Difference between revisions of "Portal:Featured Article Of The Week"

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|Title= Camarillo State Hospital
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|Title= Florida State Hospital
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|Body=  In 1932, the State of California purchased 1,760 acres (7.1 km2) of the Lewis ranch, located three miles south of the city of Camarillo, and established the Camarillo State Mental Hospital. Camarillo State Hospital was in use from 1936 to 1997. During its heyday in the 1950s and 1960s, the hospital was at the forefront of treating illnesses that previously had been thought of as untreatable. An example of this was the drug and therapy procedures the facility's doctors developed for schizophrenia. Many of these programs initiated at Camarillo helped patients formerly relegated to a lifetime of warehousing in an institution or lobotomies be able to leave the hospital and move to less restrictive group homes or become (at least nearly) independent. The hospital continued to be a leader in the research of drugs and therapies in subsequent years. They also had one of the first units of any hospital to deal with autism.
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|Body=  The Florida State Hospital, established in 1876, is located at Chattahoochee in the panhandle of Northwest Florida. It is on the site of an old United States Arsenal, which was built in 1834, just below the junction of the Flint and the Chattahoochee River, to command the ships on the Apalachicola River.
  
Due to its low patient number and the rising costs per patient, the governor of California at the time, Republican Pete Wilson, announced in January 1996 plans to close down the hospital in July 1997. Various members of the community, family members of patients, and employees of Camarillo made several last-ditch efforts to keep the hospital open, arguing in part that the patients are already used to Camarillo and questioned where they would go. Some tried to get mentally ill criminals placed in Camarillo in an effort to save it, a proposal that had come up several times before, but again community members were concerned of the risk of criminals escaping into the community. Pete Wilson ended up standing his ground and the hospital closed down in late June 1997, with the patients and research facilities moved to other locations.  [[Camarillo State Hospital|Click here for more...]]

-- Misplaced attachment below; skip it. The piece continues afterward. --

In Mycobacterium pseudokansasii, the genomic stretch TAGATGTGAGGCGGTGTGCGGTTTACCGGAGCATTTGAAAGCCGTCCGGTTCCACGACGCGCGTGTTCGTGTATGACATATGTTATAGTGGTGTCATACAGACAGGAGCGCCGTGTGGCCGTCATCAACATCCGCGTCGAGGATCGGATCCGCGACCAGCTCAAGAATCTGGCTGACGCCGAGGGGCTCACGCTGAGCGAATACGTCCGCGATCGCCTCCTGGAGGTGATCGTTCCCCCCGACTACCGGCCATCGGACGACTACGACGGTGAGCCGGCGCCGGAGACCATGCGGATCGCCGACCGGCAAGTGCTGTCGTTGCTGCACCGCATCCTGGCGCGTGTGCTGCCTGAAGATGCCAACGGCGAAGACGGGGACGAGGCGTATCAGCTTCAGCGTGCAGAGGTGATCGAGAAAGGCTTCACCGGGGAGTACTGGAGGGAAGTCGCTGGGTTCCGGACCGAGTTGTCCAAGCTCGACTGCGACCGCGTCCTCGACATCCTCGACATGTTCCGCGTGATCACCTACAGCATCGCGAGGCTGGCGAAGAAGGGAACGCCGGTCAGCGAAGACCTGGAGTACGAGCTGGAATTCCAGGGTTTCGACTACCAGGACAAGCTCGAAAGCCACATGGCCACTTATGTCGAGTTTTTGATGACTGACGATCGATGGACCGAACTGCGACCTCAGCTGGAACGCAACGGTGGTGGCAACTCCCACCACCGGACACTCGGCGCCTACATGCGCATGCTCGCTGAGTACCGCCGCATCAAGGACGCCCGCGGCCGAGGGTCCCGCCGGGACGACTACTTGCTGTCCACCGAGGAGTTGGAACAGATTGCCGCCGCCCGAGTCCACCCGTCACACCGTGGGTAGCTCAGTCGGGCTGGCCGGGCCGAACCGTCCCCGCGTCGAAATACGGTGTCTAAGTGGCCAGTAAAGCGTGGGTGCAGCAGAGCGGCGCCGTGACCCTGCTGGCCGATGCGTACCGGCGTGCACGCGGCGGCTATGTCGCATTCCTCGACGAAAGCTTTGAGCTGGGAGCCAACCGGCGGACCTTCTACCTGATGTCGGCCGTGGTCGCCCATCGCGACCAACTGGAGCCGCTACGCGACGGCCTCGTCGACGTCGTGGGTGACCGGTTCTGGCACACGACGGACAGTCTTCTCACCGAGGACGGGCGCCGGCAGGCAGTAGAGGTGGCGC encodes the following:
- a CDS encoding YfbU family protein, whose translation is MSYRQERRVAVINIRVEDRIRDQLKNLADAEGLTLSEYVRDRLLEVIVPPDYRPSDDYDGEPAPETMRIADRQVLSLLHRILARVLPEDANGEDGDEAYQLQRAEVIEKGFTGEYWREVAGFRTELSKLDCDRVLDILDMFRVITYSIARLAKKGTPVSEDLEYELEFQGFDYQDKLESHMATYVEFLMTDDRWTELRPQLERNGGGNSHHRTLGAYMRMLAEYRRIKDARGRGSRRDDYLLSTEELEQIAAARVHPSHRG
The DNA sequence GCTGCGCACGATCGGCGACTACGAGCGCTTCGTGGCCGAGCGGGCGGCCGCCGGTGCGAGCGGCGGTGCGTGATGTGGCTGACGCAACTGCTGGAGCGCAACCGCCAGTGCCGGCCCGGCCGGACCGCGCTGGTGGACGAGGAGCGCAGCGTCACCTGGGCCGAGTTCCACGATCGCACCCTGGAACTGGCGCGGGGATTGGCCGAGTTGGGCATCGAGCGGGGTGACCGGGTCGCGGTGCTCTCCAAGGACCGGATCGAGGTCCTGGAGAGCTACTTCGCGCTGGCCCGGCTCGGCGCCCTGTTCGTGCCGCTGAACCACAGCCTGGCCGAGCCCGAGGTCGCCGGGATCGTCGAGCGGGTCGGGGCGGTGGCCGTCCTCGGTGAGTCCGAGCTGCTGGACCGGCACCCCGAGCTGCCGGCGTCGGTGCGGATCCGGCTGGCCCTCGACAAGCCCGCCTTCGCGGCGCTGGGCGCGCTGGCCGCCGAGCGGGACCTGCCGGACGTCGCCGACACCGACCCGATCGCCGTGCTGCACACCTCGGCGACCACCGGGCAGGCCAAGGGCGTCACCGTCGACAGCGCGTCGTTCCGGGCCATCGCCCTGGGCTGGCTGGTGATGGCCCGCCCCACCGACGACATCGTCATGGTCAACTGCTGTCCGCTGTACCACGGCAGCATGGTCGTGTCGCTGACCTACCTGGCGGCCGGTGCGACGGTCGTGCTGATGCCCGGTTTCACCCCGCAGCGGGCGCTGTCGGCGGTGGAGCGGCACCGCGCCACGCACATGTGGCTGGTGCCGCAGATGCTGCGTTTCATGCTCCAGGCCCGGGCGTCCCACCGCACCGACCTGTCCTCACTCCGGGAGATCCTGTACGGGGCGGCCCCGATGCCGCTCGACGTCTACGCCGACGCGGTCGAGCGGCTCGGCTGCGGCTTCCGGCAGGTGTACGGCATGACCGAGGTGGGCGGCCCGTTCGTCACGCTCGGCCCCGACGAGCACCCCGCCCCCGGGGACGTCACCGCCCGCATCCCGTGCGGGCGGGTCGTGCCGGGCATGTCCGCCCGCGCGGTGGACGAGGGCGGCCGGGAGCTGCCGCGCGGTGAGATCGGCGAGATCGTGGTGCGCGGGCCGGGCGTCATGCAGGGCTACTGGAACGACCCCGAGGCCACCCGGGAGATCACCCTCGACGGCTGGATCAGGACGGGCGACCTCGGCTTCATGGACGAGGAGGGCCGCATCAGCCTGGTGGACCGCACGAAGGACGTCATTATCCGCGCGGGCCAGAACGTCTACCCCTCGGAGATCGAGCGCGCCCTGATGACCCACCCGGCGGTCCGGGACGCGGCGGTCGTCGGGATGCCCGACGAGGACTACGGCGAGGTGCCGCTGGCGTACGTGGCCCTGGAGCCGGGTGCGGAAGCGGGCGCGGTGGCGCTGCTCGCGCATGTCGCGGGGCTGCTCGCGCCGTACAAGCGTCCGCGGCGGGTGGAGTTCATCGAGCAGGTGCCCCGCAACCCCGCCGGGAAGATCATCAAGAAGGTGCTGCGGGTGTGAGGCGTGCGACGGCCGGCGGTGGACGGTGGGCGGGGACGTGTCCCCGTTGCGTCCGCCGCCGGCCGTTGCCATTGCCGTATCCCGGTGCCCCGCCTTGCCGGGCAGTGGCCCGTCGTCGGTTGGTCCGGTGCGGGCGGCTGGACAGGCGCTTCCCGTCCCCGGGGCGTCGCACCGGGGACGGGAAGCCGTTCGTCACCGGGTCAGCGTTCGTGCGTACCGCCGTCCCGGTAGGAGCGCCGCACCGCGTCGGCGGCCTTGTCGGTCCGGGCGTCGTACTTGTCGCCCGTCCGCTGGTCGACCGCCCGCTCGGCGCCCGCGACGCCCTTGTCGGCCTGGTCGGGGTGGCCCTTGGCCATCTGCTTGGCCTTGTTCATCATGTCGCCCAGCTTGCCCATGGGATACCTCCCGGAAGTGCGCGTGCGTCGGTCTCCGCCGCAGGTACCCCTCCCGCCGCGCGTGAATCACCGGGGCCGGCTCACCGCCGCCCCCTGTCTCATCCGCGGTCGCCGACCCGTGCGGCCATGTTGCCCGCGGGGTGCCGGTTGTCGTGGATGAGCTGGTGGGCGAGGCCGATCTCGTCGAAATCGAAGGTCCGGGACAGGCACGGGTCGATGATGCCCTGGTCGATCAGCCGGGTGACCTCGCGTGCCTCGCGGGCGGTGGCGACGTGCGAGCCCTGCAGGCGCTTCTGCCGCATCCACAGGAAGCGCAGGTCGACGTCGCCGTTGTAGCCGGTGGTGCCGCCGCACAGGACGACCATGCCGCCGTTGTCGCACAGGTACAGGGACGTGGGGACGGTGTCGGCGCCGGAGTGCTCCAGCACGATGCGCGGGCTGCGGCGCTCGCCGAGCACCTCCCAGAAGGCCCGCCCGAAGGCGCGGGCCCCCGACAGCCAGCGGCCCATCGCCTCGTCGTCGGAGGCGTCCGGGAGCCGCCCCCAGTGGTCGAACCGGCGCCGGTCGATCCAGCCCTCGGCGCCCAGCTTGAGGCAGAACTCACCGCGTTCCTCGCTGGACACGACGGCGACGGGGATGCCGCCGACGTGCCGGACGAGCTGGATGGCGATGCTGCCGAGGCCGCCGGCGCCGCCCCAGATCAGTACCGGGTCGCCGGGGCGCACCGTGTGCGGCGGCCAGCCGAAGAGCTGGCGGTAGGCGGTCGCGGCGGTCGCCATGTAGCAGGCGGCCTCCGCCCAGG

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Florida State Hospital was originally a Federal Arsenal, built by the U.S. Army to be used as an arms depot during the second Seminole Indian War. It was used by the Freedman's Bureau from 1865 to 1868, and then served as the state's first penitentiary. Two of the original buildings still remain; the Officer's Quarters, which now serves as the Florida State Hospital Administration Building, and a Powder Magazine, which is currently being restored for eventual use as a museum and conference center.
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The facility remained Florida's only state mental institution until 1947 and continues today to be the largest of a statewide system of treatment centers for individuals with mental and physical disabilities. It is listed on the National Historic Registry.  [[Florida State Hospital|Click here for more...]]
 
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Revision as of 04:03, 14 June 2020

Featured Article Of The Week

Florida State Hospital


N028810.jpg

The Florida State Hospital, established in 1876, is located at Chattahoochee in the panhandle of Northwest Florida. It is on the site of an old United States Arsenal, which was built in 1834, just below the junction of the Flint and the Chattahoochee River, to command the ships on the Apalachicola River.

Florida State Hospital was originally a Federal Arsenal, built by the U.S. Army to be used as an arms depot during the second Seminole Indian War. It was used by the Freedman's Bureau from 1865 to 1868, and then served as the state's first penitentiary. Two of the original buildings still remain; the Officer's Quarters, which now serves as the Florida State Hospital Administration Building, and a Powder Magazine, which is currently being restored for eventual use as a museum and conference center.

The facility remained Florida's only state mental institution until 1947 and continues today to be the largest of a statewide system of treatment centers for individuals with mental and physical disabilities. It is listed on the National Historic Registry. Click here for more...